Mourinho’s battle with Pogba shows the Special One is not so special anymore

Jose Mourinho once told me that if you are unhappy with a player, there is no one-size-fits-all solution. Instead, you have to know their personality and know what buttons to push.

“If it’s John Terry, then I might get in his face, shout at him and tell him he’s an [expletive],” he said to me and Gianluca Vialli when we were writing “The Italian Job.” “But if it’s William Gallas, I can’t do that. I will lose him if I do that. I might need to put my arm around him, be supportive, reach him in a different way.”

You wonder what then Mourinho would make of himself today if he could time travel and meet his future self, 13 years into the future.

(Or if somehow, to go all Charles Dickens for a minute, the ghost of his long-time assistant Rui Faria were to materialize one night in Mourinho’s suite at The Lowry Hotel and take him to meet the Ghosts of Jose Past, Jose Present and Jose Yet to Come.)

My guess is that his younger self would wonder what the heck the older version is doing.

Of course, it is not as if 2005 Mourinho was a saint. He could be as Machiavellian as anyone.

In that sense, he might even have approved of the execution of the latest Paul Pogba bust-up and the way it was orchestrated. Because let’s be clear, however you feel about Pogba, this was stage-managed.

Start with the fact that there is no such thing as the “vice-captaincy” or “second captaincy” at Manchester United. The club captain is Antonio Valencia, and in his absence, Pogba has worn the armband on several occasions. But so too have other players; in fact, Mourinho said in the summer that a whole range of guys — from Chris Smalling to Juan Mata to Ashley Young — would be captain when Valencia was not around.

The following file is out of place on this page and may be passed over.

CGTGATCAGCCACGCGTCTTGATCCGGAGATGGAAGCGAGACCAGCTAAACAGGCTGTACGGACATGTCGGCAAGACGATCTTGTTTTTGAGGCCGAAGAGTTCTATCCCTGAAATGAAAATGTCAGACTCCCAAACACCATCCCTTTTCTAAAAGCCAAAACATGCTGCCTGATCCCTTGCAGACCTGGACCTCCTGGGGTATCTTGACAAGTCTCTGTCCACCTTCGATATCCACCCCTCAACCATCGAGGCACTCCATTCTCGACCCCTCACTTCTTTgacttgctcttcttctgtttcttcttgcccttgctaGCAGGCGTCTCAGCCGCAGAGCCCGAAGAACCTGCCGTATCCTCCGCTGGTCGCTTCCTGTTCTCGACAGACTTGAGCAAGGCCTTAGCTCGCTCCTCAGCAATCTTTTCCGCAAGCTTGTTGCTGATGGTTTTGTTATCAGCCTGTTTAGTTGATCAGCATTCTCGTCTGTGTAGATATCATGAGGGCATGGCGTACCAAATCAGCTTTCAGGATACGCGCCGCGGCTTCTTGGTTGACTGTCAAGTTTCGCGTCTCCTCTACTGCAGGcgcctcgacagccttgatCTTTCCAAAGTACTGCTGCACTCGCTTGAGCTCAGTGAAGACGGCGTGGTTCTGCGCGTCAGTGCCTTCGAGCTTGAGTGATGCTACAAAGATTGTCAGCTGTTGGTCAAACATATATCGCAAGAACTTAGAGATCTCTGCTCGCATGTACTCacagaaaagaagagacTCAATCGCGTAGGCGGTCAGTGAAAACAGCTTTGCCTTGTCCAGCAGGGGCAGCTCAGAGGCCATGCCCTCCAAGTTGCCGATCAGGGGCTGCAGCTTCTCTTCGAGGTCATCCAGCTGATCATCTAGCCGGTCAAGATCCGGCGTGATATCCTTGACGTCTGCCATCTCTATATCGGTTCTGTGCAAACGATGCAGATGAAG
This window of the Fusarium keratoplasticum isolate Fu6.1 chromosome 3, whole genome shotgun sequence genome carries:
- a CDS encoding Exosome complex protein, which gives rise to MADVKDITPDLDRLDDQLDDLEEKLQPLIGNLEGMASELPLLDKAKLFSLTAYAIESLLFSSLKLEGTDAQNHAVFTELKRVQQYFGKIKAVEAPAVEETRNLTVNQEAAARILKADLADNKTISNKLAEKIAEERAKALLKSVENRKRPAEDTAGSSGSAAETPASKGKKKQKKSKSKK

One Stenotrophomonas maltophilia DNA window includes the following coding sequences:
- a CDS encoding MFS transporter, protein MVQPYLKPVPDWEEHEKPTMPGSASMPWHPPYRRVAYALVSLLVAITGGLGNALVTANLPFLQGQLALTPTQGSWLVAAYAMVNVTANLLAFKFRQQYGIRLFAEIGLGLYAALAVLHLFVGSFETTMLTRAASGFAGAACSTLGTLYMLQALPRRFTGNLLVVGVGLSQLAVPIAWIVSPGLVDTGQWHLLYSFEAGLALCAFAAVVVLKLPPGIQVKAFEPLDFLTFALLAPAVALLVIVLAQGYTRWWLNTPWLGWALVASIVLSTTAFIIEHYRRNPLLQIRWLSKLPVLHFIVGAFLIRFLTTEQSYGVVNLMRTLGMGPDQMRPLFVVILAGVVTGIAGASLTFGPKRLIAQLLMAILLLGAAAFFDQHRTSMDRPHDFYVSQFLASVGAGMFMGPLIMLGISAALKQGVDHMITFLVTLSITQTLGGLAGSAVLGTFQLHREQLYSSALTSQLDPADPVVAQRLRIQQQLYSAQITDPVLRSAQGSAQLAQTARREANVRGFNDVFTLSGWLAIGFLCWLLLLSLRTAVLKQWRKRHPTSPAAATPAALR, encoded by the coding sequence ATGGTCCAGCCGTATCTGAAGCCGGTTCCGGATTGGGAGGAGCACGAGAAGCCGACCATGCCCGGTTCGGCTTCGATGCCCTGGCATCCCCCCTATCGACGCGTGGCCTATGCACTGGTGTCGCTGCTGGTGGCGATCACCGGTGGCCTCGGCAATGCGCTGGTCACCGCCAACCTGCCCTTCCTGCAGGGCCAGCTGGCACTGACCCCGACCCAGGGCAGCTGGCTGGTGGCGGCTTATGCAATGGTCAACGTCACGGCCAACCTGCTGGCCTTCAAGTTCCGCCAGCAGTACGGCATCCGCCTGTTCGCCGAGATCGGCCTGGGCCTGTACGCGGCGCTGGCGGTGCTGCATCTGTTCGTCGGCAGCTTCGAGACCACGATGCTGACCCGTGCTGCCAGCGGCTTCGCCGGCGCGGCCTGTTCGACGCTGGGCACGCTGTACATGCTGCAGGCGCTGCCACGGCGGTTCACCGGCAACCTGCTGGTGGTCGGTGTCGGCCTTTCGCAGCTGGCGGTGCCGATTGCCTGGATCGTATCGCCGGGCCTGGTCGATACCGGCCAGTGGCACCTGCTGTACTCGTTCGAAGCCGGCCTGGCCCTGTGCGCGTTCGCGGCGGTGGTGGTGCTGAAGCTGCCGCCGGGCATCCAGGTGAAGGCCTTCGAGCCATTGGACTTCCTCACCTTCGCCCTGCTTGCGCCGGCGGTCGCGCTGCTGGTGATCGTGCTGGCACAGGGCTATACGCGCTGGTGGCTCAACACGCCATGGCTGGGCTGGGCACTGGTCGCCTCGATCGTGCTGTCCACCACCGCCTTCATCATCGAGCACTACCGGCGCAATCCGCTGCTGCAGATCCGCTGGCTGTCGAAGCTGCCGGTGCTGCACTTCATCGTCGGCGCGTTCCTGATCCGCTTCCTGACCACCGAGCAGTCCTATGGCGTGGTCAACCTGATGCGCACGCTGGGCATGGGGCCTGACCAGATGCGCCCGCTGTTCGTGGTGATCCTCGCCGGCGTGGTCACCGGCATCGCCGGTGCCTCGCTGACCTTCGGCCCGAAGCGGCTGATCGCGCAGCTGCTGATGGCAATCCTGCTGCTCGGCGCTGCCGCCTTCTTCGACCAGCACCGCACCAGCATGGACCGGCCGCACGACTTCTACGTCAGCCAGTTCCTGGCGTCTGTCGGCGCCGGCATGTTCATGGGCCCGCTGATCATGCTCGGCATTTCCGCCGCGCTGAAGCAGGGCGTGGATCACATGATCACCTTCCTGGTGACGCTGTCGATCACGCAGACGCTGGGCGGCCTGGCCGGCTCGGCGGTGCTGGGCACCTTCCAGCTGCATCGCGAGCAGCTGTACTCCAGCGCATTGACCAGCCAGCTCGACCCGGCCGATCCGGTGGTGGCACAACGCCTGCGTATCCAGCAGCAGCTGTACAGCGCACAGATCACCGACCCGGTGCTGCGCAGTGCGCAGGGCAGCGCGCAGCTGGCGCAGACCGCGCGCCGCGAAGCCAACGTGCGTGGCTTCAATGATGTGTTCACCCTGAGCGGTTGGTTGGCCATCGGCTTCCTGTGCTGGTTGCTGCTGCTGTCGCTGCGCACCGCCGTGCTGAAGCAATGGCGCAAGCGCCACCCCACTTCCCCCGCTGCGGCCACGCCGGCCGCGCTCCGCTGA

Mourinho rightly knows the armband is just a piece of cloth: If you are not a leader, it will not turn you into one. Equally, though, by announcing Pogba does not have the traits of a captain, the United manager is not only humiliating him but going further by taking away a second captaincy that doesn’t actually exist. The only purpose served was to make the point that Pogba is unfit to lead.

The 2005 Mourinho would have been on board with that and might have said exactly the same thing. Except, you would imagine, he would have done it in private and to Pogba’s face because, unless the player had some unusual inclination toward public humiliation, that is not the way to motivate performance.

And what happened on Tuesday was a public humiliation. While it might have taken place within the Carrington training ground, it was in front of Pogba’s peers and teammates; when something like that happens in front of so many people, it is pretty much guaranteed to leak out.

Mourinho has been around long enough to know that, and what is more is the quote that “players were happy with the decision” offers a clear clue that the leak did not come from Pogba’s end. It was designed to get out and have maximum resonance.

And just in case anyone missed the point, the following day only reinforced things when video emerged of a tense exchange between Mourinho and Pogba. Rights holders are allowed to film training once a month and they only get 15 minutes. Club press officers babysit the camera operators, so the coaching staff are fully aware when they turn up and when they leave.

You can even throw in the story, which by sheer coincidence appeared on Thursday, that Pogba marched into executive vice-chairman Ed Woodward’s office just before the club’s opening game of the season and told him he had agreed personal terms with Barcelona and wanted to leave.